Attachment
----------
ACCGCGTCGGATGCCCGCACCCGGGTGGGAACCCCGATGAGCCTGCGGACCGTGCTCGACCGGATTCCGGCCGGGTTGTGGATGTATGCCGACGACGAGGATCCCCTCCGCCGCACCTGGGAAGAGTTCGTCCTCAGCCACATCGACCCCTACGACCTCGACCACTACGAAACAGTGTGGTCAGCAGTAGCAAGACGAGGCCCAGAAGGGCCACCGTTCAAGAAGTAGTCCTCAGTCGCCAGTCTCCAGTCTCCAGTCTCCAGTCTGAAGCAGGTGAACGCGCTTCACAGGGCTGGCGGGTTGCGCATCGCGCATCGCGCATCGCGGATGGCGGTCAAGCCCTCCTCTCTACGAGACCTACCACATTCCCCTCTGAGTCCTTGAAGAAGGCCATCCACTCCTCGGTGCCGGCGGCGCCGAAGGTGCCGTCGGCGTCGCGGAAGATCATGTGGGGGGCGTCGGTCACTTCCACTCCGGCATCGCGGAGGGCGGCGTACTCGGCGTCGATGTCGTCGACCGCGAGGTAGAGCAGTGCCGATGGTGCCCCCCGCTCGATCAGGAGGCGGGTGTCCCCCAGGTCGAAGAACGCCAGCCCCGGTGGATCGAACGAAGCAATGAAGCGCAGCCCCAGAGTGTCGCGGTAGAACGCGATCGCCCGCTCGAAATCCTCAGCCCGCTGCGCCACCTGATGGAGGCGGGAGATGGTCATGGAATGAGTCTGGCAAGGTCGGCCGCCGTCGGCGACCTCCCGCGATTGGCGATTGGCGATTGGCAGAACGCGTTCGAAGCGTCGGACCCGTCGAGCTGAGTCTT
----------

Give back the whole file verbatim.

ACCGCGTCGGATGCCCGCACCCGGGTGGGAACCCCGATGAGCCTGCGGACCGTGCTCGACCGGATTCCGGCCGGGTTGTGGATGTATGCCGACGACGAGGATCCCCTCCGCCGCACCTGGGAAGAGTTCGTCCTCAGCCACATCGACCCCTACGACCTCGACCACTACGAAACAGTGTGGTCAGCAGTAGCAAGACGAGGCCCAGAAGGGCCACCGTTCAAGAAGTAGTCCTCAGTCGCCAGTCTCCAGTCTCCAGTCTCCAGTCTGAAGCAGGTGAACGCGCTTCACAGGGCTGGCGGGTTGCGCATCGCGCATCGCGCATCGCGGATGGCGGTCAAGCCCTCCTCTCTACGAGACCTACCACATTCCCCTCTGAGTCCTTGAAGAAGGCCATCCACTCCTCGGTGCCGGCGGCGCCGAAGGTGCCGTCGGCGTCGCGGAAGATCATGTGGGGGGCGTCGGTCACTTCCACTCCGGCATCGCGGAGGGCGGCGTACTCGGCGTCGATGTCGTCGACCGCGAGGTAGAGCAGTGCCGATGGTGCCCCCCGCTCGATCAGGAGGCGGGTGTCCCCCAGGTCGAAGAACGCCAGCCCCGGTGGATCGAACGAAGCAATGAAGCGCAGCCCCAGAGTGTCGCGGTAGAACGCGATCGCCCGCTCGAAATCCTCAGCCCGCTGCGCCACCTGATGGAGGCGGGAGATGGTCATGGAATGAGTCTGGCAAGGTCGGCCGCCGTCGGCGACCTCCCGCGATTGGCGATTGGCGATTGGCAGAACGCGTTCGAAGCGTCGGACCCGTCGAGCTGAGTCTT